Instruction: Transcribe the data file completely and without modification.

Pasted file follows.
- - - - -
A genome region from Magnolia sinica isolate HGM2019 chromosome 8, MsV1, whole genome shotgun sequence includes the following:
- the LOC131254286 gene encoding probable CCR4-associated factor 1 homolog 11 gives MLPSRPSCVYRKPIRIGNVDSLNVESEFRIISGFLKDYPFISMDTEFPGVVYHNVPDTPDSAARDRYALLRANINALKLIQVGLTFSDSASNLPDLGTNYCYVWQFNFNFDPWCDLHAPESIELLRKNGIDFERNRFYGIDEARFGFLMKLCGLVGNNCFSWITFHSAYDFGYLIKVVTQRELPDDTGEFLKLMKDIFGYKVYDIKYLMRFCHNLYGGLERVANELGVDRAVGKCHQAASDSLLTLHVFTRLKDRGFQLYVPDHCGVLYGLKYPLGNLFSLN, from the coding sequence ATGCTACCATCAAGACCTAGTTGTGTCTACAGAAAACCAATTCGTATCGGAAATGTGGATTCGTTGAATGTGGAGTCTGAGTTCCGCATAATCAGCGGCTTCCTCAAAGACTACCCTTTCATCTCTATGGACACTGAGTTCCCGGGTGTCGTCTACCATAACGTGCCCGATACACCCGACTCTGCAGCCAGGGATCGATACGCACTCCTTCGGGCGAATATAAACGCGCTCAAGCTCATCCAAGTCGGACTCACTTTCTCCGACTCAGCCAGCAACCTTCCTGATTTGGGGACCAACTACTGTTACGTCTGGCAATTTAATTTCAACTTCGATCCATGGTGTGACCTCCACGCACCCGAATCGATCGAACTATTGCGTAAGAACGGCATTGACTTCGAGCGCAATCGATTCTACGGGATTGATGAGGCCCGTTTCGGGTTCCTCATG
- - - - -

A genome region from Magnolia sinica isolate HGM2019 chromosome 8, MsV1, whole genome shotgun sequence includes the following:
- the LOC131254286 gene encoding probable CCR4-associated factor 1 homolog 11 gives MLPSRPSCVYRKPIRIGNVDSLNVESEFRIISGFLKDYPFISMDTEFPGVVYHNVPDTPDSAARDRYALLRANINALKLIQVGLTFSDSASNLPDLGTNYCYVWQFNFNFDPWCDLHAPESIELLRKNGIDFERNRFYGIDEARFGFLMKLCGLVGNNCFSWITFHSAYDFGYLIKVVTQRELPDDTGEFLKLMKDIFGYKVYDIKYLMRFCHNLYGGLERVANELGVDRAVGKCHQAASDSLLTLHVFTRLKDRGFQLYVPDHCGVLYGLKYPLGNLFSLN, from the coding sequence ATGCTACCATCAAGACCTAGTTGTGTCTACAGAAAACCAATTCGTATCGGAAATGTGGATTCGTTGAATGTGGAGTCTGAGTTCCGCATAATCAGCGGCTTCCTCAAAGACTACCCTTTCATCTCTATGGACACTGAGTTCCCGGGTGTCGTCTACCATAACGTGCCCGATACACCCGACTCTGCAGCCAGGGATCGATACGCACTCCTTCGGGCGAATATAAACGCGCTCAAGCTCATCCAAGTCGGACTCACTTTCTCCGACTCAGCCAGCAACCTTCCTGATTTGGGGACCAACTACTGTTACGTCTGGCAATTTAATTTCAACTTCGATCCATGGTGTGACCTCCACGCACCCGAATCGATCGAACTATTGCGTAAGAACGGCATTGACTTCGAGCGCAATCGATTCTACGGGATTGATGAGGCCCGTTTCGGGTTCCTCATG